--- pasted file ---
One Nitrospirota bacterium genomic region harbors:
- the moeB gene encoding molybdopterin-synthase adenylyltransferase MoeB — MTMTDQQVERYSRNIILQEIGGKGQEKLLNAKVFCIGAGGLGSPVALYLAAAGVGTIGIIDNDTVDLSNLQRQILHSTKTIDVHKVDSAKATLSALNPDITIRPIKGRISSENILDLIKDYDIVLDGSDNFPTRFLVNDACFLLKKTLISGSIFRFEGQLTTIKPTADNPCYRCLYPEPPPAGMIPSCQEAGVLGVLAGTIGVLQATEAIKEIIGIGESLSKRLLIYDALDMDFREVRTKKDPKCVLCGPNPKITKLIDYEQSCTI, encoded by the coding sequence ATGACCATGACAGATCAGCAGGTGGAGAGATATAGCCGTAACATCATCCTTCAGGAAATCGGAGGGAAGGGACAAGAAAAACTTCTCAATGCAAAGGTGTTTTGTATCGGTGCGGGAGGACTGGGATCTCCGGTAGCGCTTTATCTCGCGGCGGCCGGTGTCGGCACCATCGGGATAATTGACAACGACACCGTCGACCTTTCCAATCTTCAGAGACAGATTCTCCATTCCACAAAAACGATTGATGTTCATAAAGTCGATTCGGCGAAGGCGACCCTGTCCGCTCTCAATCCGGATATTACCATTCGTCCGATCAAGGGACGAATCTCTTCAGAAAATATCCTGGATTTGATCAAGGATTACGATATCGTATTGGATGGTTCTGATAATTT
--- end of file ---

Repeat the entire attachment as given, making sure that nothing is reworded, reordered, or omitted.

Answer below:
One Nitrospirota bacterium genomic region harbors:
- the moeB gene encoding molybdopterin-synthase adenylyltransferase MoeB — MTMTDQQVERYSRNIILQEIGGKGQEKLLNAKVFCIGAGGLGSPVALYLAAAGVGTIGIIDNDTVDLSNLQRQILHSTKTIDVHKVDSAKATLSALNPDITIRPIKGRISSENILDLIKDYDIVLDGSDNFPTRFLVNDACFLLKKTLISGSIFRFEGQLTTIKPTADNPCYRCLYPEPPPAGMIPSCQEAGVLGVLAGTIGVLQATEAIKEIIGIGESLSKRLLIYDALDMDFREVRTKKDPKCVLCGPNPKITKLIDYEQSCTI, encoded by the coding sequence ATGACCATGACAGATCAGCAGGTGGAGAGATATAGCCGTAACATCATCCTTCAGGAAATCGGAGGGAAGGGACAAGAAAAACTTCTCAATGCAAAGGTGTTTTGTATCGGTGCGGGAGGACTGGGATCTCCGGTAGCGCTTTATCTCGCGGCGGCCGGTGTCGGCACCATCGGGATAATTGACAACGACACCGTCGACCTTTCCAATCTTCAGAGACAGATTCTCCATTCCACAAAAACGATTGATGTTCATAAAGTCGATTCGGCGAAGGCGACCCTGTCCGCTCTCAATCCGGATATTACCATTCGTCCGATCAAGGGACGAATCTCTTCAGAAAATATCCTGGATTTGATCAAGGATTACGATATCGTATTGGATGGTTCTGATAATTT